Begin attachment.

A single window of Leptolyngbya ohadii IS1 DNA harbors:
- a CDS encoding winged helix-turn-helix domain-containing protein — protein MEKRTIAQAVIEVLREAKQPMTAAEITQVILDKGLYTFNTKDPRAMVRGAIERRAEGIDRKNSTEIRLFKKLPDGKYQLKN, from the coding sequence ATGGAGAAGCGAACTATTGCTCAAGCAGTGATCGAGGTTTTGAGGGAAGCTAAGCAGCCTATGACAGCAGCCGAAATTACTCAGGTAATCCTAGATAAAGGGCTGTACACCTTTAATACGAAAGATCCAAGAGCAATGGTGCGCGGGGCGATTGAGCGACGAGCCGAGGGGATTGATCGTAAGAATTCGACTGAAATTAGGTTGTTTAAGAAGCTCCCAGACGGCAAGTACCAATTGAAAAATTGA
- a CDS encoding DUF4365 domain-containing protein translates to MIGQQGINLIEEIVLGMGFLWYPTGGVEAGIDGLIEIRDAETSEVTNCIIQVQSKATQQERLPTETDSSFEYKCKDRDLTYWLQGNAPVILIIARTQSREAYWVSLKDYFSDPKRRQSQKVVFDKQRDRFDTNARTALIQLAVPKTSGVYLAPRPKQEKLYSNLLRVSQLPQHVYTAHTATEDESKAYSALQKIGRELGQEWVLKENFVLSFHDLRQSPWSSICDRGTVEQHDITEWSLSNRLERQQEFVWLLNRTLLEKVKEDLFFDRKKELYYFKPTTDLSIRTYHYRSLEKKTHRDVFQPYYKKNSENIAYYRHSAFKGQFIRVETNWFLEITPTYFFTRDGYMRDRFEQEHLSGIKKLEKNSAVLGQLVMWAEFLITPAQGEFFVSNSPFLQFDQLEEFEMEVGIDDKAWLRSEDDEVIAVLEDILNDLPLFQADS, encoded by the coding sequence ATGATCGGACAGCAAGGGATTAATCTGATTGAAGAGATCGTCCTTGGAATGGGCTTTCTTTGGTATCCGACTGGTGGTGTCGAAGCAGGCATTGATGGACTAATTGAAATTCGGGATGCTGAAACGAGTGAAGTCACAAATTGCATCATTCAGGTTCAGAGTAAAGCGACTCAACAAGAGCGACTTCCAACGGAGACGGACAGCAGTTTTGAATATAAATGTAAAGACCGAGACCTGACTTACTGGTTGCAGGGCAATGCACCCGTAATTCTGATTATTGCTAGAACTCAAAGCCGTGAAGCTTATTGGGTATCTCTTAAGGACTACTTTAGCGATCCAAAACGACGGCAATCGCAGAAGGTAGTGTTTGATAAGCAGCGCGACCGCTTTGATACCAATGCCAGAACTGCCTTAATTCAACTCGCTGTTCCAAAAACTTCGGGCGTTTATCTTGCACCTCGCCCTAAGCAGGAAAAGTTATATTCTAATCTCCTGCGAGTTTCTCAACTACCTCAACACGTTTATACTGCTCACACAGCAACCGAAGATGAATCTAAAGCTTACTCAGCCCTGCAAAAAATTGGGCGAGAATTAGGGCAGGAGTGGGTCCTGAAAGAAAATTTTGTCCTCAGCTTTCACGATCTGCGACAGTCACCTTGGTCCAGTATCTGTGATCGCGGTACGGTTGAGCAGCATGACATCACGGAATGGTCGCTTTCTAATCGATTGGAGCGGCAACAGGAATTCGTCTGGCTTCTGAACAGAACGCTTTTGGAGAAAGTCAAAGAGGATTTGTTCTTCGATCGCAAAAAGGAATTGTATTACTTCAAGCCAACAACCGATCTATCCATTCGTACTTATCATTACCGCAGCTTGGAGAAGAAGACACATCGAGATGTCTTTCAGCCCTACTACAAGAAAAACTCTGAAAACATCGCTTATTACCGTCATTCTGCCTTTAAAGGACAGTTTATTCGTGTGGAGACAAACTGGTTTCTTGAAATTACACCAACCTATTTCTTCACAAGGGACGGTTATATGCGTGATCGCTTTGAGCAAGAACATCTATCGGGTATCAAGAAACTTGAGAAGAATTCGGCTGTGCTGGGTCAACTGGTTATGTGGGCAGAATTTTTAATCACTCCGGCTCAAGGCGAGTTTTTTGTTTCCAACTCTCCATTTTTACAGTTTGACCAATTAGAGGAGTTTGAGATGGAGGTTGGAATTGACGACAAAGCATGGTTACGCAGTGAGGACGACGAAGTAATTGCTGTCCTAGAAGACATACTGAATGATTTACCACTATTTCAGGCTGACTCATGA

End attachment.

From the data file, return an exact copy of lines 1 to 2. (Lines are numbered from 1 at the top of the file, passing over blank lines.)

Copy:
A single window of Leptolyngbya ohadii IS1 DNA harbors:
- a CDS encoding winged helix-turn-helix domain-containing protein — protein MEKRTIAQAVIEVLREAKQPMTAAEITQVILDKGLYTFNTKDPRAMVRGAIERRAEGIDRKNSTEIRLFKKLPDGKYQLKN, from the coding sequence ATGGAGAAGCGAACTATTGCTCAAGCAGTGATCGAGGTTTTGAGGGAAGCTAAGCAGCCTATGACAGCAGCCGAAATTACTCAGGTAATCCTAGATAAAGGGCTGTACACCTTTAATACGAAAGATCCAAGAGCAATGGTGCGCGGGGCGATTGAGCGACGAGCCGAGGGGATTGATCGTAAGAATTCGACTGAAATTAGGTTGTTTAAGAAGCTCCCAGACGGCAAGTACCAATTGAAAAATTGA